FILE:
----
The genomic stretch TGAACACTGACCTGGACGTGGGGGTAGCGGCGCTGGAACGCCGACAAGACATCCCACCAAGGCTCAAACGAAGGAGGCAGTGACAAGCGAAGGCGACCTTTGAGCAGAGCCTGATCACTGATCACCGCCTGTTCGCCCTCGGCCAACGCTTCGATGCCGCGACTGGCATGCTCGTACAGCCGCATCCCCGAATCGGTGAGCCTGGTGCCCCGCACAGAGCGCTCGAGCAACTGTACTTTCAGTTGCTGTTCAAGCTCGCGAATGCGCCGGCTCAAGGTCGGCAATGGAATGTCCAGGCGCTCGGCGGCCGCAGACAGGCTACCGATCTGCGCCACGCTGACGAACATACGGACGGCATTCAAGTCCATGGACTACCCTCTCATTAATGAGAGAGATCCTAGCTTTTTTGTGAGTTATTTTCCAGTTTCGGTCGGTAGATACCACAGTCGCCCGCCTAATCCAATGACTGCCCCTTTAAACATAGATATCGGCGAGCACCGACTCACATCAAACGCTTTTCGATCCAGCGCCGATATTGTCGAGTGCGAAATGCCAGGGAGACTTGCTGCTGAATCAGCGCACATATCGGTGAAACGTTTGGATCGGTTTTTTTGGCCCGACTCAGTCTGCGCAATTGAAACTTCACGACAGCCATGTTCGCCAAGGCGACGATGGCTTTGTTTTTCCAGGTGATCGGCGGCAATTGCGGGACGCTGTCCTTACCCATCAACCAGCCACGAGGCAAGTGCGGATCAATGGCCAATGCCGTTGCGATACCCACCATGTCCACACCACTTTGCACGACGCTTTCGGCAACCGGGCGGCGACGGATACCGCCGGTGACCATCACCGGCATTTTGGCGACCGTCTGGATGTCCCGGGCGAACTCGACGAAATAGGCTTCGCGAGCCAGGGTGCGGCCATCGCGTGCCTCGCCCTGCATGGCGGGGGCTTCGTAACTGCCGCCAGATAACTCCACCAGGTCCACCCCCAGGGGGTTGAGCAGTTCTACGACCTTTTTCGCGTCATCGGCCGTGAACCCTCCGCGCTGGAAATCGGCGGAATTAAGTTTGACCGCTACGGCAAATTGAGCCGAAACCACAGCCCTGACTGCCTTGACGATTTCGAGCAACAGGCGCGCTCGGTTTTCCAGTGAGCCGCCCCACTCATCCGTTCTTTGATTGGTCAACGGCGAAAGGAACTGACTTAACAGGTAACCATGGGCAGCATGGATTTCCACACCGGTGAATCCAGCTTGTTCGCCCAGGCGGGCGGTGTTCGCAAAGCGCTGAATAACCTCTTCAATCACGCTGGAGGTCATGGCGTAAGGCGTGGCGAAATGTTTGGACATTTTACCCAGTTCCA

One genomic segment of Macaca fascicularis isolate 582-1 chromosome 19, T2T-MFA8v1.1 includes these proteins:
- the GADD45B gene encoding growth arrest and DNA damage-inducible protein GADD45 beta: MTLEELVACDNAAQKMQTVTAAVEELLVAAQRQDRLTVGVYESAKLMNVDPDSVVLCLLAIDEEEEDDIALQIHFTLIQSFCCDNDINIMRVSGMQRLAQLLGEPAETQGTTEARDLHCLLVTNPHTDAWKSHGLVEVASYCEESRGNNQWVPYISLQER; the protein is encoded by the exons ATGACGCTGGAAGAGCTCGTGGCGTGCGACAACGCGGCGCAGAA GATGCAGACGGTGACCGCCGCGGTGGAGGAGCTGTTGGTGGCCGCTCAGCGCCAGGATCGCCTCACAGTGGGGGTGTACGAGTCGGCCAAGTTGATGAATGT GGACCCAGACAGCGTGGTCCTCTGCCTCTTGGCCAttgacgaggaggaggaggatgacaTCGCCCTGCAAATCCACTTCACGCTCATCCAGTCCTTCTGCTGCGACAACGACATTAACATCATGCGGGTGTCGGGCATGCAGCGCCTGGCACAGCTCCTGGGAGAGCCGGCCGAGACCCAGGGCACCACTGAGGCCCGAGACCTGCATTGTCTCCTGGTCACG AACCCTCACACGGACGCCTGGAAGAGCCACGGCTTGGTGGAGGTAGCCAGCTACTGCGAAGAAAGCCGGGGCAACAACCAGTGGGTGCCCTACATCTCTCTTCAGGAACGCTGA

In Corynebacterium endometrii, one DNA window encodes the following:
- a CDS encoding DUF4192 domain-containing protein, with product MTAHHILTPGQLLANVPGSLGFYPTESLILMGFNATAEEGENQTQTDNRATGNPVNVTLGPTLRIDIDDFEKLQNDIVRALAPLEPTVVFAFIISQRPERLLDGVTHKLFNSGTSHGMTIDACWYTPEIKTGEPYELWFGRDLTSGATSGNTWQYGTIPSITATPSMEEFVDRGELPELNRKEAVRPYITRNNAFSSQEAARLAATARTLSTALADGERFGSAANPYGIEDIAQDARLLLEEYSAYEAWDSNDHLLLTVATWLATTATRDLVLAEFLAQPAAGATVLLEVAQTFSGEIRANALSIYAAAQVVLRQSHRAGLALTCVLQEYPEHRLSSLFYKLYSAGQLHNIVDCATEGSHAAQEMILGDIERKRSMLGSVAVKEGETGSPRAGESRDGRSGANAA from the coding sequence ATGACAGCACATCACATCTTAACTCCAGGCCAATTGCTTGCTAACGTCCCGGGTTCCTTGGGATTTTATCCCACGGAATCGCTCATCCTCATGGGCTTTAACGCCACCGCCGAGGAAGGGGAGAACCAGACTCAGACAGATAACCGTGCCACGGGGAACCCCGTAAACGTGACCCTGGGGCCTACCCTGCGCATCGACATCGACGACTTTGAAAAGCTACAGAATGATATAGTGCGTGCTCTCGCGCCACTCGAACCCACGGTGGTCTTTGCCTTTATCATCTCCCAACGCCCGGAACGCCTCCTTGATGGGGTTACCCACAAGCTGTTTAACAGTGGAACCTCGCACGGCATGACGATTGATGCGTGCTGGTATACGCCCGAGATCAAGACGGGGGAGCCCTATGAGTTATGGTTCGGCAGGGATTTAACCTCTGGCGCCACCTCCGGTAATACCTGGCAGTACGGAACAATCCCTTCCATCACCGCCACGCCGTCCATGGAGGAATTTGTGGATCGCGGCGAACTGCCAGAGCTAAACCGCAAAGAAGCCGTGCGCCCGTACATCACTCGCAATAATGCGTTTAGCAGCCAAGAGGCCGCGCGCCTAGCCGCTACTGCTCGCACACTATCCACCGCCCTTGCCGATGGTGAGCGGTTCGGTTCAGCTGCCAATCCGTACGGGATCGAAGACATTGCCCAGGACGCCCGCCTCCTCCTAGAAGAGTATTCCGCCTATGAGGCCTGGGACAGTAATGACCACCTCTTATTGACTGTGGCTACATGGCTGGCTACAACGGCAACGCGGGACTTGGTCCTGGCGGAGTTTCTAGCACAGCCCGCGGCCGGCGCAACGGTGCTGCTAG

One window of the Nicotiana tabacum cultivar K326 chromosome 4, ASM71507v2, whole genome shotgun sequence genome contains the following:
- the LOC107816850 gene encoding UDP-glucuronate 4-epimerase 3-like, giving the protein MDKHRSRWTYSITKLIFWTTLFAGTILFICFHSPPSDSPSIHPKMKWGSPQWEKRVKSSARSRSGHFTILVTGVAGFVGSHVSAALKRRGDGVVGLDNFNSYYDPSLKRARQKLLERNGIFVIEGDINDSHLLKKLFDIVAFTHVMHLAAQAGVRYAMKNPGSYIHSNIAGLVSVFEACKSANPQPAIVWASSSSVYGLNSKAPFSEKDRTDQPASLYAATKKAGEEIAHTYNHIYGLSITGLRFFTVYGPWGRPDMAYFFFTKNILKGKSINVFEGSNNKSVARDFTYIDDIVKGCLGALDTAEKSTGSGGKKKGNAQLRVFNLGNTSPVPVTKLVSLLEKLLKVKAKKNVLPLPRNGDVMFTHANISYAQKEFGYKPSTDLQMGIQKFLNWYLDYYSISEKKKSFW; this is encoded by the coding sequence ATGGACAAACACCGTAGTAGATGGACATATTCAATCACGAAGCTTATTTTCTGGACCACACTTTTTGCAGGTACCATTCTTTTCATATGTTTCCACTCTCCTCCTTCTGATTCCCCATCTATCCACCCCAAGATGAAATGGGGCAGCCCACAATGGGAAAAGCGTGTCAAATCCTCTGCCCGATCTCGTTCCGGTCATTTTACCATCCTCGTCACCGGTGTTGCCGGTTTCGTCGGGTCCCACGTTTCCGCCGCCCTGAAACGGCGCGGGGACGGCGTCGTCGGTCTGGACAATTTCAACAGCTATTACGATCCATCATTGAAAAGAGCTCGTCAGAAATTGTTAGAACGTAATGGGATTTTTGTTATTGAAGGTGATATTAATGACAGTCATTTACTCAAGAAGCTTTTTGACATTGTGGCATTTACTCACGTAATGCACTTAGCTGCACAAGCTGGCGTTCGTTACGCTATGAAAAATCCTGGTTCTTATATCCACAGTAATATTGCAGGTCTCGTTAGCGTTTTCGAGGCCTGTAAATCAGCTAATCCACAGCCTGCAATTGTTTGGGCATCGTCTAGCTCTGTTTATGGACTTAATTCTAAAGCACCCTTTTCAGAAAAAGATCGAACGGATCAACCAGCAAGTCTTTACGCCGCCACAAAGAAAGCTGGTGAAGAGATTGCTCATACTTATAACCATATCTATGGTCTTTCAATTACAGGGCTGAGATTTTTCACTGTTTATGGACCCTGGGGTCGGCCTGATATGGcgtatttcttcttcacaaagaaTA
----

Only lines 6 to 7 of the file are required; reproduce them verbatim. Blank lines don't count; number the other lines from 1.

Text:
One window of the Nicotiana tabacum cultivar K326 chromosome 4, ASM71507v2, whole genome shotgun sequence genome contains the following:
- the LOC107816850 gene encoding UDP-glucuronate 4-epimerase 3-like, giving the protein MDKHRSRWTYSITKLIFWTTLFAGTILFICFHSPPSDSPSIHPKMKWGSPQWEKRVKSSARSRSGHFTILVTGVAGFVGSHVSAALKRRGDGVVGLDNFNSYYDPSLKRARQKLLERNGIFVIEGDINDSHLLKKLFDIVAFTHVMHLAAQAGVRYAMKNPGSYIHSNIAGLVSVFEACKSANPQPAIVWASSSSVYGLNSKAPFSEKDRTDQPASLYAATKKAGEEIAHTYNHIYGLSITGLRFFTVYGPWGRPDMAYFFFTKNILKGKSINVFEGSNNKSVARDFTYIDDIVKGCLGALDTAEKSTGSGGKKKGNAQLRVFNLGNTSPVPVTKLVSLLEKLLKVKAKKNVLPLPRNGDVMFTHANISYAQKEFGYKPSTDLQMGIQKFLNWYLDYYSISEKKKSFW; this is encoded by the coding sequence ATGGACAAACACCGTAGTAGATGGACATATTCAATCACGAAGCTTATTTTCTGGACCACACTTTTTGCAGGTACCATTCTTTTCATATGTTTCCACTCTCCTCCTTCTGATTCCCCATCTATCCACCCCAAGATGAAATGGGGCAGCCCACAATGGGAAAAGCGTGTCAAATCCTCTGCCCGATCTCGTTCCGGTCATTTTACCATCCTCGTCACCGGTGTTGCCGGTTTCGTCGGGTCCCACGTTTCCGCCGCCCTGAAACGGCGCGGGGACGGCGTCGTCGGTCTGGACAATTTCAACAGCTATTACGATCCATCATTGAAAAGAGCTCGTCAGAAATTGTTAGAACGTAATGGGATTTTTGTTATTGAAGGTGATATTAATGACAGTCATTTACTCAAGAAGCTTTTTGACATTGTGGCATTTACTCACGTAATGCACTTAGCTGCACAAGCTGGCGTTCGTTACGCTATGAAAAATCCTGGTTCTTATATCCACAGTAATATTGCAGGTCTCGTTAGCGTTTTCGAGGCCTGTAAATCAGCTAATCCACAGCCTGCAATTGTTTGGGCATCGTCTAGCTCTGTTTATGGACTTAATTCTAAAGCACCCTTTTCAGAAAAAGATCGAACGGATCAACCAGCAAGTCTTTACGCCGCCACAAAGAAAGCTGGTGAAGAGATTGCTCATACTTATAACCATATCTATGGTCTTTCAATTACAGGGCTGAGATTTTTCACTGTTTATGGACCCTGGGGTCGGCCTGATATGGcgtatttcttcttcacaaagaaTA